Can you monitor your upcoming electricity bills with Zabbix? Of course, you can! By day, I am a monitoring technical lead in a global cyber security company. By night, I monitor my home with Zabbix & Grafana Labs and make some weird experiments with them. Welcome to my weekly blog about the project.

With the current world events, energy prices are soaring. But how much do I need to really pay next month for my electricity? Zabbix to the rescue!

(Yes, in Finland I can check that from my electricity company’s page, but where’s the fun in that?)

Fixed vs spot price

There are two kinds of electricity contracts you can subscribe to in Finland. With a fixed price, you can be sure your bill does not fluctuate that much from month to month, as you pay the same price per kilowatt for every hour of the day. In this kind of deal, the electricity company adds some extra to each kilowatt, so you will automatically pay some extra compared to the electricity market price, but at least you don’t get so severely surprised by market price peaks.

Then there’s the spot price, where you pay only the electricity market price. This can and will vary a lot depending on the hour of the day, but at least in theory, this is the cheapest option in the long run. But, if the market price goes WAY up, like it tends to do in the winter, and has now been peaking due to world events, this can add to your bill.

Nordpool, please respond

There’s Nord Pool (“Nord Pool runs the leading power market in Europe, offering day-ahead and intraday markets to our customers”), and there’s a Python library for accessing Nord Pool electricity prices. With it, I could get hour-by-hour prices, but for this experiment, let’s stick with the average kWh price. The example script on the GitHub page shows all kinds of data, and for fun let’s use Zabbix item preprocessing to parse the average price from its output.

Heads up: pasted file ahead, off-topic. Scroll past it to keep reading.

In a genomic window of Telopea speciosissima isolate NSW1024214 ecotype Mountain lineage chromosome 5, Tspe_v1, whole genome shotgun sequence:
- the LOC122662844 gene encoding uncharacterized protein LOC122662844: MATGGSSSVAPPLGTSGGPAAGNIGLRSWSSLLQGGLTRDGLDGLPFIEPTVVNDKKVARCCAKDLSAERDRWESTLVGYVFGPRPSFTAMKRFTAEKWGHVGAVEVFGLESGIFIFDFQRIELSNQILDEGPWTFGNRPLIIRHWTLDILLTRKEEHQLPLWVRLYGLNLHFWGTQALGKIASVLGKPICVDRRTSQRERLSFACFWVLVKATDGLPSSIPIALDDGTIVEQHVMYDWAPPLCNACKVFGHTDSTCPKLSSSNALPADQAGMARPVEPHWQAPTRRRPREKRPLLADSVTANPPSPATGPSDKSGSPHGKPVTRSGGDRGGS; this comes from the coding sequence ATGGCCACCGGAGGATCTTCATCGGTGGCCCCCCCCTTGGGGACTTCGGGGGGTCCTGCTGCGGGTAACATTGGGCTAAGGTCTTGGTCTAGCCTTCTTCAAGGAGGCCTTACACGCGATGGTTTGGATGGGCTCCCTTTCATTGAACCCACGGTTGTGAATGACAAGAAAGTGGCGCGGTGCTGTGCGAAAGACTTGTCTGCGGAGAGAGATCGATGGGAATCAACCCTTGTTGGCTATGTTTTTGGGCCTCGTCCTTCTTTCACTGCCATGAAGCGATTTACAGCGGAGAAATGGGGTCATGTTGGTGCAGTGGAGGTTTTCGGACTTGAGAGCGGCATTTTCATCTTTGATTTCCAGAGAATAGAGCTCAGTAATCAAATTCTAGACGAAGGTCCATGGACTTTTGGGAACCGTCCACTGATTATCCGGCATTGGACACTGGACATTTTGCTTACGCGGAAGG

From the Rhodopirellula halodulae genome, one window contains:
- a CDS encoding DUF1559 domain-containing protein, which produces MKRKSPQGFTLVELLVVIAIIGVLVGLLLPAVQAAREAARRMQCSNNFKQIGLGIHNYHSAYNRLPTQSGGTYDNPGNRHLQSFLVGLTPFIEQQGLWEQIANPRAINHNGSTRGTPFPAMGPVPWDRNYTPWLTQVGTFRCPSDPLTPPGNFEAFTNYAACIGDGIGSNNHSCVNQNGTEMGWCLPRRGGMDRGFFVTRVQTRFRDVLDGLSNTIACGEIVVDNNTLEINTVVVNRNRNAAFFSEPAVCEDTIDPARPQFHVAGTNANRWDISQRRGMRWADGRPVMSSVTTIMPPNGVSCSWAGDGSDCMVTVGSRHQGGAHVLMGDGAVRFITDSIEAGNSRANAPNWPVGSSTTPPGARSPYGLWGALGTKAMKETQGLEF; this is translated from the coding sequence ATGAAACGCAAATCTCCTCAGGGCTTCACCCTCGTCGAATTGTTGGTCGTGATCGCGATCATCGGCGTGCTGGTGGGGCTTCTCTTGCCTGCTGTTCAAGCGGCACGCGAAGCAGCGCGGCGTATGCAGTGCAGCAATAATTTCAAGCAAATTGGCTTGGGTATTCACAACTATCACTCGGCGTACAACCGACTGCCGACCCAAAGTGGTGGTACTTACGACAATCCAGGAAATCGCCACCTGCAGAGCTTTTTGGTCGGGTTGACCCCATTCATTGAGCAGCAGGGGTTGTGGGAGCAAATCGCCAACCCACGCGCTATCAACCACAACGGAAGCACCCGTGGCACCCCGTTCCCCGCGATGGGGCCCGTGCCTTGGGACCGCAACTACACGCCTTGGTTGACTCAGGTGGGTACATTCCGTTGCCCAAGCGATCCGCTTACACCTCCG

I now have the below script on running as a cron task every night, so my results will be updated once per 24 hours.

So, Zabbix then reads the file contents, like in so many of my previous blog posts.

Next, let’s add some preprocessing. The regular expression part gets the Average value from the script output, and the custom multiplier changes the value from “Euros per Megawatt” to “Euros per Kilowatt”, for it to be a familiar value for me from the electricity bills.

And… it’s working! As I know our average consumption, let’s add a new Grafana dashboard.

Four seasons

During summer, we don’t actually use very much electricity compared to our harsh winter; for example, keeping our garage “warm” (about +10C) during winter contributes to our electricity bill quite a lot.
Here’s a dashboard showing some guesstimations of how expensive the different seasons will be for us. Or, hopefully cheap, if the long overdue new Olkiluoto 3 nuclear plant finally could operate at its full capacity here in Finland.

The guesstimate above is missing some taxes and electricity transfer prices, so the reality will be a bit more expensive than this. Maybe I should also add some triggers to Zabbix to make me alert about any really crazy price changes.

Anyway, now I can start gathering nuts for the cold winter as it seems that it will be an expensive one.

I have been working at Forcepoint since 2014 and I’m happy that my laptop does not consume too much electricity. — Janne Pikkarainen

This post was originally published on the author’s LinkedIn account.

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